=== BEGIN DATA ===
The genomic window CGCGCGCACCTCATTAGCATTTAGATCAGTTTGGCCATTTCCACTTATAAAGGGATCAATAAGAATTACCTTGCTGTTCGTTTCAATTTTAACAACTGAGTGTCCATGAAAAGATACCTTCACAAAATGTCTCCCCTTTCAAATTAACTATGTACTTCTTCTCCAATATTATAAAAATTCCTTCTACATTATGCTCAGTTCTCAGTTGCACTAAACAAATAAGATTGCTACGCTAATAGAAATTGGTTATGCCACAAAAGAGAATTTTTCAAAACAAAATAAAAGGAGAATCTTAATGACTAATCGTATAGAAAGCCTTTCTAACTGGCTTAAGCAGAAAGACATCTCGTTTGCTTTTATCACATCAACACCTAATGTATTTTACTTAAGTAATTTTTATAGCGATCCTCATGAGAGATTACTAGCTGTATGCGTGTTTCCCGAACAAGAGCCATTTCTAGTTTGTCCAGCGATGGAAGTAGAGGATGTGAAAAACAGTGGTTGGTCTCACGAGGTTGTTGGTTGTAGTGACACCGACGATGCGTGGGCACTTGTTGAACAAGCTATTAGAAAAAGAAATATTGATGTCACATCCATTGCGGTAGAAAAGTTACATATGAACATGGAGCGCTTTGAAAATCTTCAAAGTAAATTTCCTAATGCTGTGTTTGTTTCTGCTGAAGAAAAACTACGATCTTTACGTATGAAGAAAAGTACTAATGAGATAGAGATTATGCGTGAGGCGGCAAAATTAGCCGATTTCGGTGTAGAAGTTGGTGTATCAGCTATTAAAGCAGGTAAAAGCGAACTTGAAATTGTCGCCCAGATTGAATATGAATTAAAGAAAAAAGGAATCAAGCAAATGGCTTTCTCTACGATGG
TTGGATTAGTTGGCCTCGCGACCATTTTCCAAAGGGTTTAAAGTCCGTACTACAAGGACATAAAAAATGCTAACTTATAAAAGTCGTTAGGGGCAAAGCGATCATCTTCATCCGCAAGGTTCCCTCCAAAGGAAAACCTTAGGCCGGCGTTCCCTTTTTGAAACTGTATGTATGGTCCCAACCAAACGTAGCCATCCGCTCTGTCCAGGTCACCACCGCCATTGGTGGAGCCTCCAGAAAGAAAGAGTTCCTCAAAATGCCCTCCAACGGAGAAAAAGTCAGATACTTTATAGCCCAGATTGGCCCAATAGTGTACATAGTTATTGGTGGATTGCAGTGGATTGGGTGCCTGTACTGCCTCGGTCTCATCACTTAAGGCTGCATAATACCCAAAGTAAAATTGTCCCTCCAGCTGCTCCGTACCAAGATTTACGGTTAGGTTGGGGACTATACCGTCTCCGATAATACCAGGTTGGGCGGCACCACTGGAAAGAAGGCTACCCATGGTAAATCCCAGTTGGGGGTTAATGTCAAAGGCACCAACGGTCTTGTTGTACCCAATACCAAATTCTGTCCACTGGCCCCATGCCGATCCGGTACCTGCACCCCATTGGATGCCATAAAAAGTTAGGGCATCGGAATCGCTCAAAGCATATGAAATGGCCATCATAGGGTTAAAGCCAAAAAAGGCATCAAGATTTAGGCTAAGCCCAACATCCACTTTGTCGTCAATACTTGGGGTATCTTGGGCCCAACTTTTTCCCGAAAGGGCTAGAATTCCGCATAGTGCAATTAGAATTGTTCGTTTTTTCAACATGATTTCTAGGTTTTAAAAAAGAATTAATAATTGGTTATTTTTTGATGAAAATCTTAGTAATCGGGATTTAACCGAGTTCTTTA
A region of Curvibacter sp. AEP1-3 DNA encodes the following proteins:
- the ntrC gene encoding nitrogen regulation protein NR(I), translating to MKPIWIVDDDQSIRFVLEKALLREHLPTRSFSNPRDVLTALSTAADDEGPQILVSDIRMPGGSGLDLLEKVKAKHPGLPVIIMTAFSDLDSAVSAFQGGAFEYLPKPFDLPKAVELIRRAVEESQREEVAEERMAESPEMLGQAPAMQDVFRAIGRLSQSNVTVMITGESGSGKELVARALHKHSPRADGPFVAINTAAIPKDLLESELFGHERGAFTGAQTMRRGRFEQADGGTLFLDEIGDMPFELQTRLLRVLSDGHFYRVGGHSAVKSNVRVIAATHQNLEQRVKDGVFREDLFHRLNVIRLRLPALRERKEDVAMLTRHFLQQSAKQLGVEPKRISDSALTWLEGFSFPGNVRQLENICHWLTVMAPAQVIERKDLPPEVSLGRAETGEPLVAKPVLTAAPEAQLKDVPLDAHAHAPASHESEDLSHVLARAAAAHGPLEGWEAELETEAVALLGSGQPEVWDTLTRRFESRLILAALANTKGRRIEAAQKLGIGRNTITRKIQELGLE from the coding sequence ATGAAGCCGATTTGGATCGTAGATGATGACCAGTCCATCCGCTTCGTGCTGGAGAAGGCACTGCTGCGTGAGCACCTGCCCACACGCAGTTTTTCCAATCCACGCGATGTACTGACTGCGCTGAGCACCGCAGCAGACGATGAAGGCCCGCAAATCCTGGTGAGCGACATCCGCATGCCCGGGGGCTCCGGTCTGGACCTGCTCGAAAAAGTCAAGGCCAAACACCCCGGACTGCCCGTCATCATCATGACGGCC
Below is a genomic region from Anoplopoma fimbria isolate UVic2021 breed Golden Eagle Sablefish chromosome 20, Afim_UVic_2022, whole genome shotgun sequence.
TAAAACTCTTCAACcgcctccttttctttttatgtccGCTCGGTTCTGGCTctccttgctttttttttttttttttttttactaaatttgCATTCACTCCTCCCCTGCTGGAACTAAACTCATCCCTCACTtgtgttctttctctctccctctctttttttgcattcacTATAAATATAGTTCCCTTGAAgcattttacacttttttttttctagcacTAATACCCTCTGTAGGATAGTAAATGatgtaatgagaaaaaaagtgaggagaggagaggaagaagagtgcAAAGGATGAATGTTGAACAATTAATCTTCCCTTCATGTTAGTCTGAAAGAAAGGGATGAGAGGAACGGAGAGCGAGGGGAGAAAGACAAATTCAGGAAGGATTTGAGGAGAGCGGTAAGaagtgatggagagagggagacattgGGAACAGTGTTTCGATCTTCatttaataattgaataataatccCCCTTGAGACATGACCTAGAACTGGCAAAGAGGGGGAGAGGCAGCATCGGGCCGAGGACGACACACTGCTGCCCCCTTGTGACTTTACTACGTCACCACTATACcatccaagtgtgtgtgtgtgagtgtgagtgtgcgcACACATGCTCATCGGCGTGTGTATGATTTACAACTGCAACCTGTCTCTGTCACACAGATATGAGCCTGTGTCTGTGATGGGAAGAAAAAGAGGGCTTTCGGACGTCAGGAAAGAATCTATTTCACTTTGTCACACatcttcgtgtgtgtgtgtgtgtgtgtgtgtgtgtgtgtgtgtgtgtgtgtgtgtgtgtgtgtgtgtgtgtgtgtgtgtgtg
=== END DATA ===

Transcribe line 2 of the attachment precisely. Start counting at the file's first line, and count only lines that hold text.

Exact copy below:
TTGGATTAGTTGGCCTCGCGACCATTTTCCAAAGGGTTTAAAGTCCGTACTACAAGGACATAAAAAATGCTAACTTATAAAAGTCGTTAGGGGCAAAGCGATCATCTTCATCCGCAAGGTTCCCTCCAAAGGAAAACCTTAGGCCGGCGTTCCCTTTTTGAAACTGTATGTATGGTCCCAACCAAACGTAGCCATCCGCTCTGTCCAGGTCACCACCGCCATTGGTGGAGCCTCCAGAAAGAAAGAGTTCCTCAAAATGCCCTCCAACGGAGAAAAAGTCAGATACTTTATAGCCCAGATTGGCCCAATAGTGTACATAGTTATTGGTGGATTGCAGTGGATTGGGTGCCTGTACTGCCTCGGTCTCATCACTTAAGGCTGCATAATACCCAAAGTAAAATTGTCCCTCCAGCTGCTCCGTACCAAGATTTACGGTTAGGTTGGGGACTATACCGTCTCCGATAATACCAGGTTGGGCGGCACCACTGGAAAGAAGGCTACCCATGGTAAATCCCAGTTGGGGGTTAATGTCAAAGGCACCAACGGTCTTGTTGTACCCAATACCAAATTCTGTCCACTGGCCCCATGCCGATCCGGTACCTGCACCCCATTGGATGCCATAAAAAGTTAGGGCATCGGAATCGCTCAAAGCATATGAAATGGCCATCATAGGGTTAAAGCCAAAAAAGGCATCAAGATTTAGGCTAAGCCCAACATCCACTTTGTCGTCAATACTTGGGGTATCTTGGGCCCAACTTTTTCCCGAAAGGGCTAGAATTCCGCATAGTGCAATTAGAATTGTTCGTTTTTTCAACATGATTTCTAGGTTTTAAAAAAGAATTAATAATTGGTTATTTTTTGATGAAAATCTTAGTAATCGGGATTTAACCGAGTTCTTTA